Last December, Tetra Pak predicted that milk and other liquid dairy products (LDP) would grow at a Compound Annual Growth Rate (CAGR) of 2.2 per cent from 2009 to 2012.
The packaging and processing specialist has now improved that forecast to 2.4 per cent CAGR in the latest edition of its Tetra Pak Dairy Index.
Explained the improved outlook, it said consumption of ambient white milk was higher than expected last year – up 1.3 per cent on the previous year.
This basic dairy product is one to watch over the coming years as big demographic and social changes are poised to drive up demand across the globe. Tetra Pak expects consumption of ambient LDP to grow at a CAGR of 5.4 per cent from 2009 to 2012.
Urbanisation and the growth of the middle classes are two broad trends expected to boost dairy consumption over this period. In countries like India, Brazil and China, the swelling urban and middle class populations are driving up demand for dairy products.
And basic dairy products like ambient milk are not the only beneficiaries. Premium LDP is becoming more affordable so flavoured milk products are showing strong growth rates in countries like Brazil and Indonesia.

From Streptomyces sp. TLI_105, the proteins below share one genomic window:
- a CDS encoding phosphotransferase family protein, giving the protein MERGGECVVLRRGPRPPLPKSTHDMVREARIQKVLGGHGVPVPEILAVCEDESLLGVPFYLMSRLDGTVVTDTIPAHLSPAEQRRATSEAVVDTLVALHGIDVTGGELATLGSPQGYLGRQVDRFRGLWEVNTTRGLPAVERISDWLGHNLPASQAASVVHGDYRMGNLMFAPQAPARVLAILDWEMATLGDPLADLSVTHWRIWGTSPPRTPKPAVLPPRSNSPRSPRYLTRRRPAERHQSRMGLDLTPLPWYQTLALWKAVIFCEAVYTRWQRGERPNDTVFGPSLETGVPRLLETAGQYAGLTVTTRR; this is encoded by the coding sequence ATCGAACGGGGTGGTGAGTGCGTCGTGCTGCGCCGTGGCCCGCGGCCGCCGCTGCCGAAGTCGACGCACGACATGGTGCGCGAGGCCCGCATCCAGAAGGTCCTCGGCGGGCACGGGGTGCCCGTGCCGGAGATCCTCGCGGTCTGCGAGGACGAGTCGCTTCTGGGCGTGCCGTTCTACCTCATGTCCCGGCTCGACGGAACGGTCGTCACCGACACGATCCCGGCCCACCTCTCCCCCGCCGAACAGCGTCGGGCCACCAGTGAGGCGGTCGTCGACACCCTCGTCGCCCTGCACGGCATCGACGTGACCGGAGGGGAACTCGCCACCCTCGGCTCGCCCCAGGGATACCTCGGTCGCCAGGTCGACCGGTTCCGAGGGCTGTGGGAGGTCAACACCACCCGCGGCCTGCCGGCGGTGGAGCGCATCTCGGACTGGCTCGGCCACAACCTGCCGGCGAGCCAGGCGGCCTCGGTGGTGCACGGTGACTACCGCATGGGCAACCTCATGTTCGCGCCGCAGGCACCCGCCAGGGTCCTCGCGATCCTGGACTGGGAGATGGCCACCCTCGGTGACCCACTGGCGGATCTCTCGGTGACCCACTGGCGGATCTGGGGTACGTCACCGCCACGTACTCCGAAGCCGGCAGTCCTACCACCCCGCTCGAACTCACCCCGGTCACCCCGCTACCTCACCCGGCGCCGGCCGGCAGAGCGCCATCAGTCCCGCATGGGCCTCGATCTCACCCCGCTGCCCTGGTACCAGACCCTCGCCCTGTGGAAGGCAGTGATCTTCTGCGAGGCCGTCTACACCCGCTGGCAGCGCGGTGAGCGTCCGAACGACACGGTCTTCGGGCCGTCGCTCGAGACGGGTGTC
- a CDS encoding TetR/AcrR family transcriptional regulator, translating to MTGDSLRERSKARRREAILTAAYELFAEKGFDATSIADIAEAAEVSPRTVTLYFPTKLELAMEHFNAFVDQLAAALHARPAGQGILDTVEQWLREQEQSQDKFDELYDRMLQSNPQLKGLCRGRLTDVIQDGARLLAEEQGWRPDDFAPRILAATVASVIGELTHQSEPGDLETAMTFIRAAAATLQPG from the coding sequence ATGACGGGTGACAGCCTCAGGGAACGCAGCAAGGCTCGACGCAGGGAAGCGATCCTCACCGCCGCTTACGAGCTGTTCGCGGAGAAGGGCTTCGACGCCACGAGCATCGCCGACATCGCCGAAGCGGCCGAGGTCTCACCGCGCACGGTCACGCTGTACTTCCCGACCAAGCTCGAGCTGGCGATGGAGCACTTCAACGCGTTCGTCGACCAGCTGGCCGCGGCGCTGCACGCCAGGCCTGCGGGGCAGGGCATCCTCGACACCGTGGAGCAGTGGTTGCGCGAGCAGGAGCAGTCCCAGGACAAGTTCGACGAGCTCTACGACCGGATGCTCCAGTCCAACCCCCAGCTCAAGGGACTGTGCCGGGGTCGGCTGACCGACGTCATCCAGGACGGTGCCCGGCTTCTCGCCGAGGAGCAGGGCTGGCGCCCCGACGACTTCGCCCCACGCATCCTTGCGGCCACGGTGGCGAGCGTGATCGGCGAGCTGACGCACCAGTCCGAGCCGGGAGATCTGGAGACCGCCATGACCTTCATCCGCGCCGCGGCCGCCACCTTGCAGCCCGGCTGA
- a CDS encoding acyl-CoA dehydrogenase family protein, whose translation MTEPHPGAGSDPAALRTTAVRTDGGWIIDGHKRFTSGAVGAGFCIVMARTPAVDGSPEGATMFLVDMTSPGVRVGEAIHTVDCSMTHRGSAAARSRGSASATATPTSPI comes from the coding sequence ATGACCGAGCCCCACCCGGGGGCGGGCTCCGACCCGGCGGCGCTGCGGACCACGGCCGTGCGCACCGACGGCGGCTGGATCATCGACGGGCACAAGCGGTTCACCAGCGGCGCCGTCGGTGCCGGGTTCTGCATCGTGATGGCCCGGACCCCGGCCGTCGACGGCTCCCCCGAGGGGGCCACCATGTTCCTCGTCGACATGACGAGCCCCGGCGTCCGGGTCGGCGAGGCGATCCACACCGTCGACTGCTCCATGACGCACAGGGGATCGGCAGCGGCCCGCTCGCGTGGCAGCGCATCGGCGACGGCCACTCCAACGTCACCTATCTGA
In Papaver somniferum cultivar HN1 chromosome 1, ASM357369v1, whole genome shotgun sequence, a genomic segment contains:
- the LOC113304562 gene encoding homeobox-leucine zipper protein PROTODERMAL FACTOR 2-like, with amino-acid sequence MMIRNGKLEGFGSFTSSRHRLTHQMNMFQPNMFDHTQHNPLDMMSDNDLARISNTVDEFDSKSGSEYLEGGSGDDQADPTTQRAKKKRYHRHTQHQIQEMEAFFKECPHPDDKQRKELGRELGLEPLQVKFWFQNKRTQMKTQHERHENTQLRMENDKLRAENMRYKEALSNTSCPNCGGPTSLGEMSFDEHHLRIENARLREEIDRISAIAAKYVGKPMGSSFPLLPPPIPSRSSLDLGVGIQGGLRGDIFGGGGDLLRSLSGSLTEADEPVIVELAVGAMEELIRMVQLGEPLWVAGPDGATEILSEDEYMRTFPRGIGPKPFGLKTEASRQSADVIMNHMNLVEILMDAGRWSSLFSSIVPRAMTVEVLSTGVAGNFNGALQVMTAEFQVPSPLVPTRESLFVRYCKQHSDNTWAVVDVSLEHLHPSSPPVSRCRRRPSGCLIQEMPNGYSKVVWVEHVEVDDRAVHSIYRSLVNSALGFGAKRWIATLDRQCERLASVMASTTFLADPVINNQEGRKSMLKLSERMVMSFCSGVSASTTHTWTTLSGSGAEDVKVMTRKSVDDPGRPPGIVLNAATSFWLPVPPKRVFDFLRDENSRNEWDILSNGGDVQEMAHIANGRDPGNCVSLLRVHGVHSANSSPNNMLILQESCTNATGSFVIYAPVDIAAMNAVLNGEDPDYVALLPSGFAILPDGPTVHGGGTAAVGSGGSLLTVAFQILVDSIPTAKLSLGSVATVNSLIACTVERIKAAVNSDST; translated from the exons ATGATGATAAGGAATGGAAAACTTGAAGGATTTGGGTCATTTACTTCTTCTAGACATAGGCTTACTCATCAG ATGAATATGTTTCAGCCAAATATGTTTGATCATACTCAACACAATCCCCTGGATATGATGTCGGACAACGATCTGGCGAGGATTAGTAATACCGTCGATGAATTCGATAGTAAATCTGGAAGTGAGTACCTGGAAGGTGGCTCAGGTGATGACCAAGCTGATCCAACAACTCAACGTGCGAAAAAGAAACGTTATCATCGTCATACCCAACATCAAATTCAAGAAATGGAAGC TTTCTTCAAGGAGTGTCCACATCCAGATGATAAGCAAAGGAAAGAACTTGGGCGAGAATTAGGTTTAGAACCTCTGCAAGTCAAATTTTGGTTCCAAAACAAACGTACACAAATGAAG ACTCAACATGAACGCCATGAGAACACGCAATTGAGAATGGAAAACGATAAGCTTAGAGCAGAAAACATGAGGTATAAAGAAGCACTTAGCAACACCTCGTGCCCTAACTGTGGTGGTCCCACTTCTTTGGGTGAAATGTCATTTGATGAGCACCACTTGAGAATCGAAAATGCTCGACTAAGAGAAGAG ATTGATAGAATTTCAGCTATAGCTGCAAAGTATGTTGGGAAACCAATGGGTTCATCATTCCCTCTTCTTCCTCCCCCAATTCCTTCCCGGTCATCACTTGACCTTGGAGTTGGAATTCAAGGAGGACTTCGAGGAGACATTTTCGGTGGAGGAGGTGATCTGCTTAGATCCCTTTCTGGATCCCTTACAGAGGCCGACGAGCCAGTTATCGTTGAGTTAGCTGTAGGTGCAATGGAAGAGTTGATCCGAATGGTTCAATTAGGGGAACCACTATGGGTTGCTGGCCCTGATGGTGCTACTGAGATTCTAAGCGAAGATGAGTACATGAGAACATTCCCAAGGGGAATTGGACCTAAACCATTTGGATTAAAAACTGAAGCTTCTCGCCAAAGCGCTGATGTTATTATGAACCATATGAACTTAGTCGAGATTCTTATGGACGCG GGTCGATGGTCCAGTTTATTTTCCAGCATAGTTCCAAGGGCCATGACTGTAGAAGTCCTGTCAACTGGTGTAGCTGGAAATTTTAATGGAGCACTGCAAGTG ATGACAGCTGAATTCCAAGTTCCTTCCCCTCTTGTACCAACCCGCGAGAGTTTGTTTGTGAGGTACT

At the other end of the income scale, there is now big potential for growth that companies are exploiting with new types of products. In a press conference, Tetra Pak CEO Dennis Jonsson cited dairy formula products in Mexico and small packs of less than 125ml in Indonesia as examples of how dairy firms are reaching lower income groups in emerging markets.
Meanwhile, in developed markets, the challenge is not to reach out to entirely new consumers but to follow social changes to ensure that products are in line with the latest consumer trends. In particular, dairy processors have to adapt to an ageing population, and offer products such as milk fortified with calcium, vitamins and minerals that help older consumers reduce cholesterol and protect themselves from osteoporosis.
And it is not just processors that have to adapt to major social changes. Jonsson said Tetra Pak has to respond by providing processing and packaging products that fit in with major social and economic trends. As examples, he mentioned easier to open closures for elderly people and smaller packs for poorer consumers in developing markets.